Grass Valley reviews short-term rental regulations |

Grass Valley reviews short-term rental regulations

For short-term rentals of one or two bedrooms in Grass Valley, hosts may be required to live on-site if regulations presented to the Grass Valley Planning Commission are passed.

Short-term rentals have been a hotly-debated topic by those who profit off the industry and others who say the vacation homes are exacerbating a growing housing crisis.

For short-term rentals of entire houses, homeowners wouldn’t have to be present, but homeowners or property managers would be required to live within 30 miles of the vacation rental and be readily available in the event the city needs to make contact.

Both rental categories would be required to pay transient occupancy taxes and obtain business licenses.

Whole-home units would need additional minor use permits from the city. The draft ordinance questions whether to regulate the number of permits available.

Mike Berlin, a member of Tenants of Nevada County, told planning commissioners Tuesday he’d like the city to ban short-term, whole-house rentals outright. Vacation rentals have a direct, negative effect on the availability of housing for people living and working it the community, he said.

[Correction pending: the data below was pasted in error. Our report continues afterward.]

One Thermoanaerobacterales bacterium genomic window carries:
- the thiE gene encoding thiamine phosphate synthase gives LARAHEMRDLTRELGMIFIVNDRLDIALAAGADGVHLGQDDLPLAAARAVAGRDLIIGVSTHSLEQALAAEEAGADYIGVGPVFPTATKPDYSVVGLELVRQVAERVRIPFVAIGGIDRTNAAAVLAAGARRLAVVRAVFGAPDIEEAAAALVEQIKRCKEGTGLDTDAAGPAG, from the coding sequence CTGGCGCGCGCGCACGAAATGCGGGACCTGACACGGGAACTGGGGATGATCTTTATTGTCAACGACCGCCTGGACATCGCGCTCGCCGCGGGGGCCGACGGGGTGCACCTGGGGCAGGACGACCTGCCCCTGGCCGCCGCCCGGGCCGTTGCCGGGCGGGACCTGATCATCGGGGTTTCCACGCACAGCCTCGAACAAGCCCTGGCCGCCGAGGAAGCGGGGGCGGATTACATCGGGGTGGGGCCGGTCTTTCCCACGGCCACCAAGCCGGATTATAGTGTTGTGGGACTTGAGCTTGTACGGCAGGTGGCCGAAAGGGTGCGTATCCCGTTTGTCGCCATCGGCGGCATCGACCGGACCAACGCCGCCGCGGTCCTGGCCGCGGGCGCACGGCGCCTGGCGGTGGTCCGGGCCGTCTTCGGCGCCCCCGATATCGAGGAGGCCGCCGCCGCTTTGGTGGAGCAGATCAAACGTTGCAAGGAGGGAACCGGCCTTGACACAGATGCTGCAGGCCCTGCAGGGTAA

Fair share

The draft ordinance also proposes scaling back requirements for traditional bed and breakfast inns in order to level the playing field for those businesses, which now compete with online rentals through websites like AirBnB, VRBO and HomeAway.

Peter Franchino, owner of Elam Biggs Bed & Breakfast in Grass Valley, told the City Council in June he’s seen a steep drop in business that he attributes to the growing popularity of online short-term vacation rental platforms.

Franchino said his business adheres to strict standards and regulations, while short-term rentals don’t.

“All I’m asking is that everybody pays their fair share,” he said.

The proposed ordinance requires both traditional bed and breakfast businesses and online, short-term rentals to meet fire and building codes and accessibility requirements when those units contain more than five guest rooms, or 10 total occupants.

Planning commissioners on Tuesday ultimately decided to hit the brakes when asked to make a recommendation to City Council.

Commissioners said they hadn’t had enough opportunity to research regulations adopted by other, similar communities and they wanted more public input on the topic.

The Planning Commission is expected to revisit the topic during its next meeting, scheduled for 7 p.m. on Feb. 20.

To contact Staff Writer Matthew Pera, email or call 530-477-4231.

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